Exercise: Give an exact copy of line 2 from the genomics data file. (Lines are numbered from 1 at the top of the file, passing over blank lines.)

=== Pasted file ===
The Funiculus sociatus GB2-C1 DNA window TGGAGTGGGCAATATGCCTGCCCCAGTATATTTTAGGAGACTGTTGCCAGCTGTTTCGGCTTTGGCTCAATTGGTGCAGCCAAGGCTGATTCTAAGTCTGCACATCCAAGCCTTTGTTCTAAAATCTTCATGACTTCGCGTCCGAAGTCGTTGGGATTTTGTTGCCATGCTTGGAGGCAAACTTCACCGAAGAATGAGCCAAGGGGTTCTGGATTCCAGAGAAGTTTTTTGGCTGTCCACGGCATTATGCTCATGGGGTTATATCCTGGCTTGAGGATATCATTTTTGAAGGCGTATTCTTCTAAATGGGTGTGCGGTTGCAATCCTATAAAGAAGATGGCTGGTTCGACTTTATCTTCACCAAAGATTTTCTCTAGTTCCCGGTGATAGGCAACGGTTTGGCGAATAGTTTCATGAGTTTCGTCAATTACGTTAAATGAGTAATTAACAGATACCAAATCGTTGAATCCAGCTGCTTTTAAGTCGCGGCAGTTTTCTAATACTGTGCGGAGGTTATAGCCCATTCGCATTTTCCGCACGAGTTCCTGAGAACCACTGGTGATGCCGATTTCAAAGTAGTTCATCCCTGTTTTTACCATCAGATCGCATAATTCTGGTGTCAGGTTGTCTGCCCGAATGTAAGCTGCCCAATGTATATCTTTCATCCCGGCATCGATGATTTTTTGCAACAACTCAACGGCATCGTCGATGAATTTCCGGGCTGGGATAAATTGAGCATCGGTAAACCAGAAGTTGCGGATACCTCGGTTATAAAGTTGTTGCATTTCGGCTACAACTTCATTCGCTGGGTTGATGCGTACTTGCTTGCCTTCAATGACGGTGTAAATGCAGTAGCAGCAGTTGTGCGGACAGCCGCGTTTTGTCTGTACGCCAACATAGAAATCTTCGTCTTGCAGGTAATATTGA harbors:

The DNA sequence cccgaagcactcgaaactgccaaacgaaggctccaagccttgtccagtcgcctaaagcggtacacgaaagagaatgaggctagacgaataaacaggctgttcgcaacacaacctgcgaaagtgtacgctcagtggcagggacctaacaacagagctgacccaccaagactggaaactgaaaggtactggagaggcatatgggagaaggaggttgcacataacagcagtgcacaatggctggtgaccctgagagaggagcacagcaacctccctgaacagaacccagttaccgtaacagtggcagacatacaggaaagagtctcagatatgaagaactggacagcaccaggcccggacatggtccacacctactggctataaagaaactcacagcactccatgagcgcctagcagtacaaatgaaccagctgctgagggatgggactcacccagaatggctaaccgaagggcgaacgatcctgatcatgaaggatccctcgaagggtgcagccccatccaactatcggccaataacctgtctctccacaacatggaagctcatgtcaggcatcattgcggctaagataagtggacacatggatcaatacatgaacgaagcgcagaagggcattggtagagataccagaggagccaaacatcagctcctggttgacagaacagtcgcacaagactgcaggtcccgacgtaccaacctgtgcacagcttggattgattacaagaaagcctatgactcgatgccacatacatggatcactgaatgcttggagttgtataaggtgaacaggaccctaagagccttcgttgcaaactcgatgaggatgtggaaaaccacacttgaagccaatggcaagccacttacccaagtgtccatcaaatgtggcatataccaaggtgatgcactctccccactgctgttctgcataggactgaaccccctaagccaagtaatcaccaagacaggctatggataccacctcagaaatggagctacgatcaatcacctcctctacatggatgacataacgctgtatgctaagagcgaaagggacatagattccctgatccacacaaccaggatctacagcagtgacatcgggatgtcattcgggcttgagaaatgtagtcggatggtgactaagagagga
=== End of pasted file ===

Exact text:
The DNA sequence cccgaagcactcgaaactgccaaacgaaggctccaagccttgtccagtcgcctaaagcggtacacgaaagagaatgaggctagacgaataaacaggctgttcgcaacacaacctgcgaaagtgtacgctcagtggcagggacctaacaacagagctgacccaccaagactggaaactgaaaggtactggagaggcatatgggagaaggaggttgcacataacagcagtgcacaatggctggtgaccctgagagaggagcacagcaacctccctgaacagaacccagttaccgtaacagtggcagacatacaggaaagagtctcagatatgaagaactggacagcaccaggcccggacatggtccacacctactggctataaagaaactcacagcactccatgagcgcctagcagtacaaatgaaccagctgctgagggatgggactcacccagaatggctaaccgaagggcgaacgatcctgatcatgaaggatccctcgaagggtgcagccccatccaactatcggccaataacctgtctctccacaacatggaagctcatgtcaggcatcattgcggctaagataagtggacacatggatcaatacatgaacgaagcgcagaagggcattggtagagataccagaggagccaaacatcagctcctggttgacagaacagtcgcacaagactgcaggtcccgacgtaccaacctgtgcacagcttggattgattacaagaaagcctatgactcgatgccacatacatggatcactgaatgcttggagttgtataaggtgaacaggaccctaagagccttcgttgcaaactcgatgaggatgtggaaaaccacacttgaagccaatggcaagccacttacccaagtgtccatcaaatgtggcatataccaaggtgatgcactctccccactgctgttctgcataggactgaaccccctaagccaagtaatcaccaagacaggctatggataccacctcagaaatggagctacgatcaatcacctcctctacatggatgacataacgctgtatgctaagagcgaaagggacatagattccctgatccacacaaccaggatctacagcagtgacatcgggatgtcattcgggcttgagaaatgtagtcggatggtgactaagagagga